Sour power

In a mis­sion to get peo­ple eat­ing fer­mented foods, two Som­er­set women are tak­ing on the world. Get ready for Sauerkrautathon!

Somerset Life - - SAUERKRAUTATHON - WORDS: Cather­ine Courtenay PHO­TOS: Neil White

If there’s one way to wake peo­ple up and get a mes­sage across, it’s stag­ing a world record break­ing at­tempt. On Oc­to­ber 14, dur­ing the Wells Food Fes­ti­val, Katie Ven­nor and Jo Web­ster will be gather­ing the troops (they al­ready have a list of will­ing vol­un­teers) and at­tempt­ing to make the largest recorded dish of sauerkraut in the world. Sauerkraut, for those who don’t know, is fer­mented cab­bage and be­fore you turn the page in dis­gust, it’s one of the most healthy foods you can eat, one of the cheap­est and one of the eas­i­est to pre­pare. Al­though an un­usual taste, it will def­i­nitely grow on you; in fact, the more you eat, the more you crave.

Nam­ing their event the Sauerkrautathon, Katie and Jo are invit­ing peo­ple to a mar­quee in Bish­ops Palace Park be­tween 10am and 4pm. Peo­ple can join in chop­ping, salt­ing and pound­ing more than 300kg of cab­bages and veg which will then be sealed in con­tain­ers and al­lowed to

fer­ment for 12 days. Af­ter it’s of­fi­cially weighed and recorded, the re­sult­ing sauerkraut will be dis­trib­uted in the city over the week­end of 27 and 28 Oc­to­ber.

It will un­doubt­edly be fun but there’s also a se­ri­ous mes­sage be­hind the kraut-in, one which the two women, and many nu­tri­tion and health ex­perts, are pro­mot­ing.

“We planned the kraut-in to draw at­ten­tion to just how easy it is to make sauerkraut,” says Katie. “We want to show peo­ple how to make sauerkraut at home and per­suade them that eat­ing even a small amount of fer­mented foods on a reg­u­lar ba­sis can re­ally trans­form your health.”

‘Peo­ple who eat a small amount each day find it curbs crav­ing for sweet things and al­co­hol’

Fer­ment­ing pre­serves food and, al­though it’s not as fa­mil­iar to peo­ple in this coun­try where we tend to pickle and make sugar-based pre­serves, peo­ple have eaten fer­mented foods for mil­len­nia. Fer­mented foods also feed gut bac­te­ria, which are now known to play an im­por­tant part in keep­ing us healthy, not only for di­ges­tion but for gen­eral health too, in­clud­ing men­tal health and well­be­ing.

Cab­bage is par­tic­u­larly ben­e­fi­cial. It’s al­ready a su­per­food, but through fer­men­ta­tion it re­tains its vi­ta­min C con­tent, and its vi­ta­min B con­tent is sig­nif­i­cantly raised.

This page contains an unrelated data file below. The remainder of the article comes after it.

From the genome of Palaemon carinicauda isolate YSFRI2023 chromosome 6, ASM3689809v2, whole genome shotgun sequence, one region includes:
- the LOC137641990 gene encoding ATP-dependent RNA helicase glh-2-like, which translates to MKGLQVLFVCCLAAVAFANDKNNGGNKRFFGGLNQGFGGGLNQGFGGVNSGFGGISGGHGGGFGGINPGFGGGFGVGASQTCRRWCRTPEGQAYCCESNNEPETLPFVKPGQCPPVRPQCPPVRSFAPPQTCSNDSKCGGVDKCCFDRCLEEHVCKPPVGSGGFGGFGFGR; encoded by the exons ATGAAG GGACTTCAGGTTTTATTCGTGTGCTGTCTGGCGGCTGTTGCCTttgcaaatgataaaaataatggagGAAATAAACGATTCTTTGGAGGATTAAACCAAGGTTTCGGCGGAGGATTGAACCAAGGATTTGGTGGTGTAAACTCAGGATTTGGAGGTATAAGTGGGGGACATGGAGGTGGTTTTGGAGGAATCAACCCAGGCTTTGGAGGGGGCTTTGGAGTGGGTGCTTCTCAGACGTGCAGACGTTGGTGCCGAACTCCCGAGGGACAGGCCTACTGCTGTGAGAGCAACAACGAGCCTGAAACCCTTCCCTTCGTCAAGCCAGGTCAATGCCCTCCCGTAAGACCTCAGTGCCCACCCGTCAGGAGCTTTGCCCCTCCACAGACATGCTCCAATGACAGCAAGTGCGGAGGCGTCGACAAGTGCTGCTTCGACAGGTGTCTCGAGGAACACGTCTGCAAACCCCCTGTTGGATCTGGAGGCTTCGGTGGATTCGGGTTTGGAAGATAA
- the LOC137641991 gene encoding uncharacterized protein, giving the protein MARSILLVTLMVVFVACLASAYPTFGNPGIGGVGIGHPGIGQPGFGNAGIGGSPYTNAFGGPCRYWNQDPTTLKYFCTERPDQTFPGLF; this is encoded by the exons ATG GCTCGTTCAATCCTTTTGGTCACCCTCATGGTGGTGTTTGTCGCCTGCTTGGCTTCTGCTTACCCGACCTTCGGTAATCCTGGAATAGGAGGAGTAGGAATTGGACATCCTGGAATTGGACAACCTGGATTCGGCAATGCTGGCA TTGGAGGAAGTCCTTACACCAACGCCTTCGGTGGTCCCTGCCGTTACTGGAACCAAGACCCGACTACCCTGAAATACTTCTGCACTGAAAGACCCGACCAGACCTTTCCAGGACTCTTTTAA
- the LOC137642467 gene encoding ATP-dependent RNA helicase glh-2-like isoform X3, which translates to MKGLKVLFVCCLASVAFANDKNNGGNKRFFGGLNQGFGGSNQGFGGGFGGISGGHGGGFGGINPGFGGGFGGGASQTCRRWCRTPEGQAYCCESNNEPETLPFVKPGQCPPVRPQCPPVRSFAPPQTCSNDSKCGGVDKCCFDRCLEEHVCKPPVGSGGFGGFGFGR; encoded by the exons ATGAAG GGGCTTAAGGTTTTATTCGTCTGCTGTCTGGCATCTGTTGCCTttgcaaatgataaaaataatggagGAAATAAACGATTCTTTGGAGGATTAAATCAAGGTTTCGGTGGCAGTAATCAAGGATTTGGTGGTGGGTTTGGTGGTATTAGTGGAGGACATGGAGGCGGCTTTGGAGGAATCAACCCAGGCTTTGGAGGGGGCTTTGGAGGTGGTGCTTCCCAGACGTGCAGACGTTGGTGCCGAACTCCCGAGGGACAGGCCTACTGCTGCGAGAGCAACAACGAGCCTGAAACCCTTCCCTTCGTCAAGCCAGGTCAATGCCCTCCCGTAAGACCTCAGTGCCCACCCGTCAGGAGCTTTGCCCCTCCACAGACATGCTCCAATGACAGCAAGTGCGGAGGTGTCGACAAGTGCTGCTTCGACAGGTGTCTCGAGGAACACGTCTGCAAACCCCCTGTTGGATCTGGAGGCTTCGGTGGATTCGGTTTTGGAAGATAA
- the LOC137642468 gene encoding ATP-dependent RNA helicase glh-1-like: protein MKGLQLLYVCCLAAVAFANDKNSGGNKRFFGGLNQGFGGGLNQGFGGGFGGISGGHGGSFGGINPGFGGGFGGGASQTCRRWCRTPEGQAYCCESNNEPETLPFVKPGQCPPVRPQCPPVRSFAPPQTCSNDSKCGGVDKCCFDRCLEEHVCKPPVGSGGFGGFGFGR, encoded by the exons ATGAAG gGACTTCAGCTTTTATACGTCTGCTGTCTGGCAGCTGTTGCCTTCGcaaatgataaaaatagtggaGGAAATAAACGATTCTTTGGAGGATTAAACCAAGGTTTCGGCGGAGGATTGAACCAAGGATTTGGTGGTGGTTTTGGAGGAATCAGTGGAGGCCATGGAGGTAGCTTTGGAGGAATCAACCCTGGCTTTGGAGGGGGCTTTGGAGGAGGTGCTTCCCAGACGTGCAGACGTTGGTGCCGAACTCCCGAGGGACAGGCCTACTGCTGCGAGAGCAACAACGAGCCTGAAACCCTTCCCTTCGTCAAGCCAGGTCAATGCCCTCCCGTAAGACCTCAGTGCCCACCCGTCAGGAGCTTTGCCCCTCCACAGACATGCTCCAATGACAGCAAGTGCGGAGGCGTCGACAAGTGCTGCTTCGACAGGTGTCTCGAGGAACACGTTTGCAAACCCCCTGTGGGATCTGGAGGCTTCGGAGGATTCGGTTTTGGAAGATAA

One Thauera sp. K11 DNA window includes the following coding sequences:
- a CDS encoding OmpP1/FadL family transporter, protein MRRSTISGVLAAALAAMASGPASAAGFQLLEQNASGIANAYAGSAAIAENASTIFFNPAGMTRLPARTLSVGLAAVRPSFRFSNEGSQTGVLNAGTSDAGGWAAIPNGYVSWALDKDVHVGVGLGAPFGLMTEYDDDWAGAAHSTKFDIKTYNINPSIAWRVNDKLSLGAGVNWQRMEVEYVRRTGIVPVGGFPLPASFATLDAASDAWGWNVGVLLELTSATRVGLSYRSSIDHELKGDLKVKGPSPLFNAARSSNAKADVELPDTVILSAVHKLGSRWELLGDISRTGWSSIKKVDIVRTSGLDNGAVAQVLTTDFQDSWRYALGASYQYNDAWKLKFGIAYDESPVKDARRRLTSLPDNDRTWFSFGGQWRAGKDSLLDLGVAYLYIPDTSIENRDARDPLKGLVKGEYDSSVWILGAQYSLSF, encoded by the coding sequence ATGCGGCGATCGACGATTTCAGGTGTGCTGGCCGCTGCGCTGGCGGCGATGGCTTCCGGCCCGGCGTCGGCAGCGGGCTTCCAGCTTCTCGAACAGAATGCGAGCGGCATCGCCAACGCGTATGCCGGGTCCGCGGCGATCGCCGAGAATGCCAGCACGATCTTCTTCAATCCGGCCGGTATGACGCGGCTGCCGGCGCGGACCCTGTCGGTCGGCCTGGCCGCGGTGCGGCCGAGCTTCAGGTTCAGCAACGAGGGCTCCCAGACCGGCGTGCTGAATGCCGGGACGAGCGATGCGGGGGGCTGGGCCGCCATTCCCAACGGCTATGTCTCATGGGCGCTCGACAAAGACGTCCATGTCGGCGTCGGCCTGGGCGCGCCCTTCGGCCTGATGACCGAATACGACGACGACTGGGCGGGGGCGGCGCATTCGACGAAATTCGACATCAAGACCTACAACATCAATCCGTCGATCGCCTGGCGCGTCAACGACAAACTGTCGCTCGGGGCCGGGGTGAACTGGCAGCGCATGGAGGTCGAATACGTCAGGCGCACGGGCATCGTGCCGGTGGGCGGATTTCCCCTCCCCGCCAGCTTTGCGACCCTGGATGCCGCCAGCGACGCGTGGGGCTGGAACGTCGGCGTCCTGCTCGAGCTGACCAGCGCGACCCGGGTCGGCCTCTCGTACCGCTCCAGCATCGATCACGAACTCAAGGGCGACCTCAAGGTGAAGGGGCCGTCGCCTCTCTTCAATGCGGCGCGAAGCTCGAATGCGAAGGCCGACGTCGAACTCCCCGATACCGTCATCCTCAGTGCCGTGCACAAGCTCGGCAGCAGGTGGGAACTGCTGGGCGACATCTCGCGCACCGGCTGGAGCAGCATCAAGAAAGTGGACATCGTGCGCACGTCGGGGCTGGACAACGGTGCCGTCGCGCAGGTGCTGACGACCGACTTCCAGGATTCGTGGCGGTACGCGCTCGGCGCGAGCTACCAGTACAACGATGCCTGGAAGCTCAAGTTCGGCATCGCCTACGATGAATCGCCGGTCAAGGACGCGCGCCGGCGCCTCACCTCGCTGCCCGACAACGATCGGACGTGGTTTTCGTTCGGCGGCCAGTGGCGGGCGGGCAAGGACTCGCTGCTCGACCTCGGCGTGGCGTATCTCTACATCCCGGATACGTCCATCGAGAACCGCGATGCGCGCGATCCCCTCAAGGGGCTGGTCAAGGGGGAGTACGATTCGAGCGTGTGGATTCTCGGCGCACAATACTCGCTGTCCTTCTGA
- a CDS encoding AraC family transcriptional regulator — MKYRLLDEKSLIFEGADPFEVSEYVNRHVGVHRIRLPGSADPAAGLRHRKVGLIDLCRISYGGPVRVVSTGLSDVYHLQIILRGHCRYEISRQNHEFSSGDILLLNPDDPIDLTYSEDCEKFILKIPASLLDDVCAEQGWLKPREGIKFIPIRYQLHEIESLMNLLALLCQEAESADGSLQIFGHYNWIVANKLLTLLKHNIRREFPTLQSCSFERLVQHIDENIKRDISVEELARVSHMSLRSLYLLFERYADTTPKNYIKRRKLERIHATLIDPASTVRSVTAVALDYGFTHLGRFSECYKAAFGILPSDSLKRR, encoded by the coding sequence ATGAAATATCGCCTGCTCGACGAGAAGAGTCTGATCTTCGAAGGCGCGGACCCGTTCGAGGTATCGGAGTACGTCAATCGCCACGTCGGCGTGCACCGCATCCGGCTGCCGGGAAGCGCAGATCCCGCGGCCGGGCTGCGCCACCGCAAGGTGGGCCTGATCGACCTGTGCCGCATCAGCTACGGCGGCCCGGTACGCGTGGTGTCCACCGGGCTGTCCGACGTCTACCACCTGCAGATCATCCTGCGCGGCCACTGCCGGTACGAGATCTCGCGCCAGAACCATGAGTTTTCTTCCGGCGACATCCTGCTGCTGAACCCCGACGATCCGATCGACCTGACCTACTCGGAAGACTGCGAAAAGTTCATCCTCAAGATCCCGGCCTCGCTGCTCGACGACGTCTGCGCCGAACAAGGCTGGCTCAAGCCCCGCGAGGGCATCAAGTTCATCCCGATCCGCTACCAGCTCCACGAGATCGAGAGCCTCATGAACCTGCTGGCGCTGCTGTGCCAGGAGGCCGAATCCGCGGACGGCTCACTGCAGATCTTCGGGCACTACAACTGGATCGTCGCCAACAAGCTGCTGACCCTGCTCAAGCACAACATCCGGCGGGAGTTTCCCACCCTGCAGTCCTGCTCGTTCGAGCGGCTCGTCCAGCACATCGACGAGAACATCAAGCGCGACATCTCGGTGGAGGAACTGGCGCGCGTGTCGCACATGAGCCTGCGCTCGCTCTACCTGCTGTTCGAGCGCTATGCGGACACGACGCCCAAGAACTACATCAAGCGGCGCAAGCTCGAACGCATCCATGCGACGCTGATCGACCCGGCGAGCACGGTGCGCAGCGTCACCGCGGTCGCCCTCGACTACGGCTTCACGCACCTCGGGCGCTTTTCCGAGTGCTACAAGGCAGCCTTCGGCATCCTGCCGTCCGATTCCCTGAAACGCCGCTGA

The taste is un­usual for our palates but that’s partly be­cause sour foods have gone out of fash­ion in our cul­ture where sugar is in ev­ery­thing and even veg is bred to be sweeter. But give it a try, says Katie.

“Very, very soon you’ll de­velop a crav­ing for it,” she says be­fore adding, en­cour­ag­ingly: “Peo­ple who eat a small amount each day find it curbs crav­ing for sweet things and al­co­hol.”

Katie and Jo are pas­sion­ate about fer­men­ta­tion and, know­ing how eat­ing these foods has helped them, are keen to spread the mes­sage.

They’re also de­lighted at how well re­ceived their idea has been. Af­ter ask­ing the or­gan­iser of the food fes­ti­val if they could have a tent in which to do their record at­tempt, the event has bal­looned and they now have an im­pres­sive list of speak­ers step­ping in in­clud­ing Guy Singh-Wat­son from River­ford Or­ganic Farms (which is sup­ply­ing the veg),

Tim Spec­tor, pro­fes­sor of ge­netic epi­demi­ol­ogy at Kings Col­lege, Lon­don, neu­ro­sci­en­tist Mar­cus Boehme from the Cryan Lab in Cork, Alana Macfar­lane Kemp­ner, founder of The Gut Stuff and au­thors and teach­ers Naomi Devlin and Dearbhla Reynolds.

Along with River­ford, Yeo Val­ley is spon­sor­ing the event and will also be of­fer­ing tasters of its new milk ke­fir, a fer­mented milk drink.

“Fer­ment­ing is not the lat­est food fad, this is an an­cient tech­nique,” says Katie.

Jo adds: “In the UK we of­fi­cially eat the high­est per­cent­age of ul­tra-pro­cessed foods in Europe and ac­cord­ing to sci­en­tists this is mak­ing us a sick na­tion.”

Katie feels the event is hap­pen­ing at just the right time. Along with in­creas­ing knowl­edge about the im­por­tance of good bac­te­ria she high­lights the fact of ris­ing obe­sity, re­cent re­ports that life ex­pectancy has now plateaued and food poverty.

“Peo­ple re­ally need to be­gin to un­der­stand we are what we eat,” she says.

ABOVE:Train­ing for the forth­com­ing Sauerkrautathon group chop­ping

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